I heard Dennis Praeger say something to Adam Carolla that I thought was stupid and sappy when I heard it, but then Adam Carolla agreed, and then I realized they were both right.
He said it is a selfish indulgence to be unhappy, and that it is a moral necessity to be happy and cheerful.
Not for yourself, he clarified-- for others. For the sake of others in our lives, we should project good cheer and warm spirits, even if we do not exactly feel that inside.
I've been trying this for a while. About, I don't know, a couple of months. My whole life I had done what Praeger called moral cowardice, or selfish indulgence -- I had frowned, I had shown a lack of interest or enthusiasm, I had been stingy with kind words and compliments.
I was, in short, a real piece of shit. Still am.
But I am trying. I am trying to take Praeger's counsel and remind myself that to be unhappy, and to project unhappiness out into the world, makes other people's lives poorer, other people's lives unhappier.
So far, at least in my personal life, it's working. I'm still depressive, but I feel good on occasion by just being nice.
So I'm faking it. Fake it 'till you make it. To do otherwise is to simply indulge oneself. Yes, my natural state is phlegmatic, unenthused, unengaged, reserved, lazy, and depressive; but then, my natural state is also to be fat, and beat off twice a day. And I've done something about those (1, Adkins, 2, "Rawdog Aversion Therapy").
I began this post much angrier myself, in the beginning; I've tried, in successive drafting passes, to soften it, and add some lightness to it.
But the people I mean -- not many, but a few -- know who they are. You have to lighten it up, you have to keep in mind that it's not just your own emotional state, but those of your would-be comrades.
I will enable comments for just this post. I imagine some will want to argue about this. That's fine; that's why I'm enabling comments, so you can express that, so you can argue back.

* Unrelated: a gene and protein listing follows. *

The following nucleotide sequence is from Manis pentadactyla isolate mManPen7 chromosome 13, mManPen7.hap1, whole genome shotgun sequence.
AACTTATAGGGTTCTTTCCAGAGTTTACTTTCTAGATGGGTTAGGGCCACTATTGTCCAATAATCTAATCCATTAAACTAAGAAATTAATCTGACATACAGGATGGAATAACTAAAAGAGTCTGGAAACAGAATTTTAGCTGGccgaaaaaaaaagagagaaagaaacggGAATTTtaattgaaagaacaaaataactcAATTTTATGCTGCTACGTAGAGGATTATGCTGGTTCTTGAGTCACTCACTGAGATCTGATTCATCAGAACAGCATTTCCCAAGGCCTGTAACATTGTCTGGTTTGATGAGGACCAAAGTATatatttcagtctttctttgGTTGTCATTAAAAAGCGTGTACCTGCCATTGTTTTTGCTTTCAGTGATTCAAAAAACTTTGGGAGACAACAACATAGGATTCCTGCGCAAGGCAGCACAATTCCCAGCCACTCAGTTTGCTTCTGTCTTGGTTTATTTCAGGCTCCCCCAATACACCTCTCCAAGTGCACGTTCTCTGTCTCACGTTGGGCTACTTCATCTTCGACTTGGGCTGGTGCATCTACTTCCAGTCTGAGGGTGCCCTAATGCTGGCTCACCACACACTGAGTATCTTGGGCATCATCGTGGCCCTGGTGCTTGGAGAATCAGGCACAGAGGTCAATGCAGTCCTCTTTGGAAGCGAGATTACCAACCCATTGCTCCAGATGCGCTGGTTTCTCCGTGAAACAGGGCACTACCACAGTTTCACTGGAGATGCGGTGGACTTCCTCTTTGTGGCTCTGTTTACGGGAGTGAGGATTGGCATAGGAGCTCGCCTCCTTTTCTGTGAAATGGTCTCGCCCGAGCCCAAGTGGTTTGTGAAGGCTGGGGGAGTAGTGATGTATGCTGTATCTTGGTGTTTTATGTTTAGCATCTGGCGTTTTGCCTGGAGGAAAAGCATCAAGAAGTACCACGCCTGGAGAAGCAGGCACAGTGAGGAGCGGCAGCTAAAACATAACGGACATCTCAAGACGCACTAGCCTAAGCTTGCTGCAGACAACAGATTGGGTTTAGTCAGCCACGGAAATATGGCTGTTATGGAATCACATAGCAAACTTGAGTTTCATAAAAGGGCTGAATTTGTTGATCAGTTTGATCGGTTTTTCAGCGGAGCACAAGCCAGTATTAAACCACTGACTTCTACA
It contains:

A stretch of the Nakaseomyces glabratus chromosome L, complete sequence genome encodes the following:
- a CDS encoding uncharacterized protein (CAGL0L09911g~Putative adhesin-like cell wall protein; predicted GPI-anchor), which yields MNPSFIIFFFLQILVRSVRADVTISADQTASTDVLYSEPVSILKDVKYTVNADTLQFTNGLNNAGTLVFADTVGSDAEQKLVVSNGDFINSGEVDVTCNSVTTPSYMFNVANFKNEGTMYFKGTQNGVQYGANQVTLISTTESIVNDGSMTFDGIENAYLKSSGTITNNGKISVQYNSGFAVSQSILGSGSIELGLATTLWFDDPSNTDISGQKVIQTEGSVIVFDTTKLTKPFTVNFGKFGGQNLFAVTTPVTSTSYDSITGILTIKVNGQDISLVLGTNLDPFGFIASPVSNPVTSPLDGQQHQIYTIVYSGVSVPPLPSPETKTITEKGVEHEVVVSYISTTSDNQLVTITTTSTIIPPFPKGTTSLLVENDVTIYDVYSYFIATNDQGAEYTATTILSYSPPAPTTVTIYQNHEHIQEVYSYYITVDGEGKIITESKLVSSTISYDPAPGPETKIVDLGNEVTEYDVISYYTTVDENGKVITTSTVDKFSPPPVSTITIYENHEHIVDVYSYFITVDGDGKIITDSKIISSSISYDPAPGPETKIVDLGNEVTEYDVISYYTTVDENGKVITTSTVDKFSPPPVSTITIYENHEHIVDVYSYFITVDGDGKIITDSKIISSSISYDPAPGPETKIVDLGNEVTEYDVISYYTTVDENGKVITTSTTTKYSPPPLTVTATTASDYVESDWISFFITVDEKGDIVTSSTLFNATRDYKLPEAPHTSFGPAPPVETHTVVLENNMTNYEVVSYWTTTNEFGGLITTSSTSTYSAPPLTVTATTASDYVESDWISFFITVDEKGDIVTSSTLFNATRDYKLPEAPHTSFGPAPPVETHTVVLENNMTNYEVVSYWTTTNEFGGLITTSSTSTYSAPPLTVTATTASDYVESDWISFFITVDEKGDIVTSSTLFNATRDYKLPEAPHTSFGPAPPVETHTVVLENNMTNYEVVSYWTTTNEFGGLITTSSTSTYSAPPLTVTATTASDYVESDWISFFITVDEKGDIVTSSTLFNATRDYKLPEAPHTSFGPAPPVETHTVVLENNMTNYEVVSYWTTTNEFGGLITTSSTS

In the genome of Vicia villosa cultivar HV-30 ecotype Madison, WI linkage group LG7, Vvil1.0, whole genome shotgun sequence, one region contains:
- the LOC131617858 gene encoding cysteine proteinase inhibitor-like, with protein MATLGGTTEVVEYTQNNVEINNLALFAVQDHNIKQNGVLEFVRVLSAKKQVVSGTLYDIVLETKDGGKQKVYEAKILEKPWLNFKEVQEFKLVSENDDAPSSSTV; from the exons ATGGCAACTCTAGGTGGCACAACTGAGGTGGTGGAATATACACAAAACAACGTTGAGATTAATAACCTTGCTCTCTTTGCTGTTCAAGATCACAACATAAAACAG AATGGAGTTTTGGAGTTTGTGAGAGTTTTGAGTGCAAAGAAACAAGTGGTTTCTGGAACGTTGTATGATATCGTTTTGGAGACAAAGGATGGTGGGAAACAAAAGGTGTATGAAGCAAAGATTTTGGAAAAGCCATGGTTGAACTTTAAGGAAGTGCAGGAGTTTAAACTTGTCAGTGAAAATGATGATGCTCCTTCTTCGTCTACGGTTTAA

But the policy is the policy and will be the policy. I will enable comments, so you can express your disapproval, and suggest I'm taking away your right to free speech, or whatever other grievance you might have; but in the end, I think this is the right policy, and the policy that will make these comments better for 95% of all commenters. 5% it might make it worse for, but it's a numbers game.
It's also my very strong preference.
There is always a dispute about noise in a building or neighborhood-- the noisy guy thinks the Neighborhood Standard should be set to "Noisy" and the quiet guy thinks the Standard should be Quiet.
Neither one really has any objective proof that his preferences should prevail. Nevertheless, between the two, someone must prevail, and that always seems unfair to the losing side.
But it is every bit as unfair to the other side, should that side lose.
It's a question without an answer you can "prove." And yet, a standard must exist. Either the guy is going to have to turn down his stereo, or the bookworm is going to have to wear uncomfortable earmuffs; two purported rights are in conflict, and someone is going to lose what he purports to be his "rights" (which will be found, in the end, not to be "rights" at all, but merely preferences which have been disfavored by official policy).
I'm setting the standard as lower hostility, and lower anger. Arguments are fine; attacking other commenters, unprovoked (and the expression of a disfavored idea is not "provocation") isn't.
Some people will object to this, but most, I believe, will welcome it.
Anyway, comment away. I have attempted to scrub some of the first-draft angry talk out of this, but I probably missed some. For that, I apologize in advance.